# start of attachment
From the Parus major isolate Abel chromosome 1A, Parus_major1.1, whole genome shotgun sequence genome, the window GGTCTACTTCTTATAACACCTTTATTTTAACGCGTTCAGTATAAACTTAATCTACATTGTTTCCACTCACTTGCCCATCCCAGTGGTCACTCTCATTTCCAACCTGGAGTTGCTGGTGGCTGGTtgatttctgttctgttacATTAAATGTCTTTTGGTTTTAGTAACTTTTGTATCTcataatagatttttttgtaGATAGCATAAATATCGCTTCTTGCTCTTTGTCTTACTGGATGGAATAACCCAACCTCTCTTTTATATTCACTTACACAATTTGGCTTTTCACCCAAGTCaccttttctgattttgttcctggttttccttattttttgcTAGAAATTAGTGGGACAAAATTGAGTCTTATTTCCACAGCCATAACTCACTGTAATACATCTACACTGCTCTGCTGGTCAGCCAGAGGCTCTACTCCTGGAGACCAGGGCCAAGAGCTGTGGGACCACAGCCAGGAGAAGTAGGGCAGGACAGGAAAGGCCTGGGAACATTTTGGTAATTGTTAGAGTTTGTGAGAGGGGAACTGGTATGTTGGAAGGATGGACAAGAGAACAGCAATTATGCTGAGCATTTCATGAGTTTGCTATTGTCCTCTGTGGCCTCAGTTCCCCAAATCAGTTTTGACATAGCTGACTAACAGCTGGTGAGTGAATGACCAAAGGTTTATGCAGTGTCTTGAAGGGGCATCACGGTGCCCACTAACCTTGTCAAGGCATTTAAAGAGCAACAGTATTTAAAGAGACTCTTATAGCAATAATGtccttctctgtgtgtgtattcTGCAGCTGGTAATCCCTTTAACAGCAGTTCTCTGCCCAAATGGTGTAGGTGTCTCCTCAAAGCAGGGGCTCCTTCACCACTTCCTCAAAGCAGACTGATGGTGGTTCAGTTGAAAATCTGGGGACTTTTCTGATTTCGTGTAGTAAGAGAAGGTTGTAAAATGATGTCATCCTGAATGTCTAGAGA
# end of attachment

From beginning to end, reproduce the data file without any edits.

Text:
From the Parus major isolate Abel chromosome 1A, Parus_major1.1, whole genome shotgun sequence genome, the window GGTCTACTTCTTATAACACCTTTATTTTAACGCGTTCAGTATAAACTTAATCTACATTGTTTCCACTCACTTGCCCATCCCAGTGGTCACTCTCATTTCCAACCTGGAGTTGCTGGTGGCTGGTtgatttctgttctgttacATTAAATGTCTTTTGGTTTTAGTAACTTTTGTATCTcataatagatttttttgtaGATAGCATAAATATCGCTTCTTGCTCTTTGTCTTACTGGATGGAATAACCCAACCTCTCTTTTATATTCACTTACACAATTTGGCTTTTCACCCAAGTCaccttttctgattttgttcctggttttccttattttttgcTAGAAATTAGTGGGACAAAATTGAGTCTTATTTCCACAGCCATAACTCACTGTAATACATCTACACTGCTCTGCTGGTCAGCCAGAGGCTCTACTCCTGGAGACCAGGGCCAAGAGCTGTGGGACCACAGCCAGGAGAAGTAGGGCAGGACAGGAAAGGCCTGGGAACATTTTGGTAATTGTTAGAGTTTGTGAGAGGGGAACTGGTATGTTGGAAGGATGGACAAGAGAACAGCAATTATGCTGAGCATTTCATGAGTTTGCTATTGTCCTCTGTGGCCTCAGTTCCCCAAATCAGTTTTGACATAGCTGACTAACAGCTGGTGAGTGAATGACCAAAGGTTTATGCAGTGTCTTGAAGGGGCATCACGGTGCCCACTAACCTTGTCAAGGCATTTAAAGAGCAACAGTATTTAAAGAGACTCTTATAGCAATAATGtccttctctgtgtgtgtattcTGCAGCTGGTAATCCCTTTAACAGCAGTTCTCTGCCCAAATGGTGTAGGTGTCTCCTCAAAGCAGGGGCTCCTTCACCACTTCCTCAAAGCAGACTGATGGTGGTTCAGTTGAAAATCTGGGGACTTTTCTGATTTCGTGTAGTAAGAGAAGGTTGTAAAATGATGTCATCCTGAATGTCTAGAGA